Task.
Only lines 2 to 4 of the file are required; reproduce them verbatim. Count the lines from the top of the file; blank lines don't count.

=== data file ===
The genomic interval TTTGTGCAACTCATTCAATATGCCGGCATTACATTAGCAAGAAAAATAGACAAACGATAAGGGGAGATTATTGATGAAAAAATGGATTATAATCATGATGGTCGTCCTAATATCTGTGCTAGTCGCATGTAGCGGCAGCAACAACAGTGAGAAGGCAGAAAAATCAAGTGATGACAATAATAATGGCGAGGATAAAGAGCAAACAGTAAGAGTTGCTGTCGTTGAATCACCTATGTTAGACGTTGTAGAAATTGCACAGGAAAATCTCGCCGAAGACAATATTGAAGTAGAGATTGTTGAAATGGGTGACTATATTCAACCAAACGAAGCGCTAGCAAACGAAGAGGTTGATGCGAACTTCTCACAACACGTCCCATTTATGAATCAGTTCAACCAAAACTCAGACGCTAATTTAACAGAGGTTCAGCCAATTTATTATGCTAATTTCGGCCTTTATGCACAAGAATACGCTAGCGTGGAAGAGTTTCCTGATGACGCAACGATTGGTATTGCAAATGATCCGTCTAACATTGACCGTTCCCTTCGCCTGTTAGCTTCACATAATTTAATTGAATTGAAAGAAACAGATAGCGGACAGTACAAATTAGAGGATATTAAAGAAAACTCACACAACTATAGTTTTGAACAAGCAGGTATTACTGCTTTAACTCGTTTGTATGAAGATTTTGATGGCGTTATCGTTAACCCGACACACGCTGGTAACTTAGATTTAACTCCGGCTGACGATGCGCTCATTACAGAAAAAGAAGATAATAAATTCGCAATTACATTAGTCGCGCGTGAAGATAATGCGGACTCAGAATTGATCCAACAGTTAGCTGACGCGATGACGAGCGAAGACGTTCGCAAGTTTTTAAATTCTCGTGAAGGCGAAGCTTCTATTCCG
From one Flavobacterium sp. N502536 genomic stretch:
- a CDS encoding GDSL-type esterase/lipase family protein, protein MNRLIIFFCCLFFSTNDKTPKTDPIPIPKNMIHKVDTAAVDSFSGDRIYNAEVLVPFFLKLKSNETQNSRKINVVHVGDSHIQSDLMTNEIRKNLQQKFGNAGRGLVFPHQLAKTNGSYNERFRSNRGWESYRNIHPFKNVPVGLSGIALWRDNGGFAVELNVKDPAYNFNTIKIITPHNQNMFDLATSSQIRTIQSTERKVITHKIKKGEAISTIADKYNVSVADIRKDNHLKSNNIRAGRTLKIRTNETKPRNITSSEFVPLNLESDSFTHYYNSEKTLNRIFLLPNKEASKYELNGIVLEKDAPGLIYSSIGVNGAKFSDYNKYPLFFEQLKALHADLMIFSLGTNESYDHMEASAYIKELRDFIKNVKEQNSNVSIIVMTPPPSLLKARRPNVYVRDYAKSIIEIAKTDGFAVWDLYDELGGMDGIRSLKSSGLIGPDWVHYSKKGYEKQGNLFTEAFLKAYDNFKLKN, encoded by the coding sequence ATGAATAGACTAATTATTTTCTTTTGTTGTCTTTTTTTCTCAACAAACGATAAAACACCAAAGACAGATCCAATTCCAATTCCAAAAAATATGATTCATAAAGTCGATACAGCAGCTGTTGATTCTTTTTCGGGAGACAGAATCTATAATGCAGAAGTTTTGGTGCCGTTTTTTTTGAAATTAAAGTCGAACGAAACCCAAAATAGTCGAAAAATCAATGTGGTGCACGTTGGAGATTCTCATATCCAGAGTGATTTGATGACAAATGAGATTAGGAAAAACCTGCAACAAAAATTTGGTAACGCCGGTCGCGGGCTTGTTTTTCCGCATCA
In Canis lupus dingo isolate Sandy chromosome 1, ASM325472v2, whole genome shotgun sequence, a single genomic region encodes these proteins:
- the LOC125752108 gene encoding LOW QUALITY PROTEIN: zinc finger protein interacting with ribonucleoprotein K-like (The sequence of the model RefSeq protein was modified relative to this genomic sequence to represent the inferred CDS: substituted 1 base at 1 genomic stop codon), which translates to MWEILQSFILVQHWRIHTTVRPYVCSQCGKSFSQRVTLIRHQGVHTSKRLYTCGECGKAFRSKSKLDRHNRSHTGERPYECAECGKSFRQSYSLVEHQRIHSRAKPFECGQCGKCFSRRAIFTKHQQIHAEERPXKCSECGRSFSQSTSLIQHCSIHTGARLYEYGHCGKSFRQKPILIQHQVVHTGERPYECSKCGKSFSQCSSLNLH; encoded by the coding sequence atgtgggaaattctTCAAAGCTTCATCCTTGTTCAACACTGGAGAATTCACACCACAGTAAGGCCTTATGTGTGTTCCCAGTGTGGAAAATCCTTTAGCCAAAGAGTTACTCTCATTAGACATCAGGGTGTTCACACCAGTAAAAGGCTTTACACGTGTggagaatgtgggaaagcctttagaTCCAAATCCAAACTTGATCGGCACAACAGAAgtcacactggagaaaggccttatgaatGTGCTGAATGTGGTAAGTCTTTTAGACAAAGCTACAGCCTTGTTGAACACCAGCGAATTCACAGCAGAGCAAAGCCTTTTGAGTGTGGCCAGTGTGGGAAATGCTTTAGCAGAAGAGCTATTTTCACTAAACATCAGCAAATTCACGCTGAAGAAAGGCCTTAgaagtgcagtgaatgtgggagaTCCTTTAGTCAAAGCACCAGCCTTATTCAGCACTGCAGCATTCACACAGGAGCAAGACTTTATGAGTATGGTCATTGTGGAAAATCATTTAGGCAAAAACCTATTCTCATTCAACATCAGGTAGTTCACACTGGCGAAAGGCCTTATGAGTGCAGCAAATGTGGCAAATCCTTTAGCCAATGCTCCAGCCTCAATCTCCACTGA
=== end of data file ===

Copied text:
From one Flavobacterium sp. N502536 genomic stretch:
- a CDS encoding GDSL-type esterase/lipase family protein, protein MNRLIIFFCCLFFSTNDKTPKTDPIPIPKNMIHKVDTAAVDSFSGDRIYNAEVLVPFFLKLKSNETQNSRKINVVHVGDSHIQSDLMTNEIRKNLQQKFGNAGRGLVFPHQLAKTNGSYNERFRSNRGWESYRNIHPFKNVPVGLSGIALWRDNGGFAVELNVKDPAYNFNTIKIITPHNQNMFDLATSSQIRTIQSTERKVITHKIKKGEAISTIADKYNVSVADIRKDNHLKSNNIRAGRTLKIRTNETKPRNITSSEFVPLNLESDSFTHYYNSEKTLNRIFLLPNKEASKYELNGIVLEKDAPGLIYSSIGVNGAKFSDYNKYPLFFEQLKALHADLMIFSLGTNESYDHMEASAYIKELRDFIKNVKEQNSNVSIIVMTPPPSLLKARRPNVYVRDYAKSIIEIAKTDGFAVWDLYDELGGMDGIRSLKSSGLIGPDWVHYSKKGYEKQGNLFTEAFLKAYDNFKLKN, encoded by the coding sequence ATGAATAGACTAATTATTTTCTTTTGTTGTCTTTTTTTCTCAACAAACGATAAAACACCAAAGACAGATCCAATTCCAATTCCAAAAAATATGATTCATAAAGTCGATACAGCAGCTGTTGATTCTTTTTCGGGAGACAGAATCTATAATGCAGAAGTTTTGGTGCCGTTTTTTTTGAAATTAAAGTCGAACGAAACCCAAAATAGTCGAAAAATCAATGTGGTGCACGTTGGAGATTCTCATATCCAGAGTGATTTGATGACAAATGAGATTAGGAAAAACCTGCAACAAAAATTTGGTAACGCCGGTCGCGGGCTTGTTTTTCCGCATCA
In Canis lupus dingo isolate Sandy chromosome 1, ASM325472v2, whole genome shotgun sequence, a single genomic region encodes these proteins: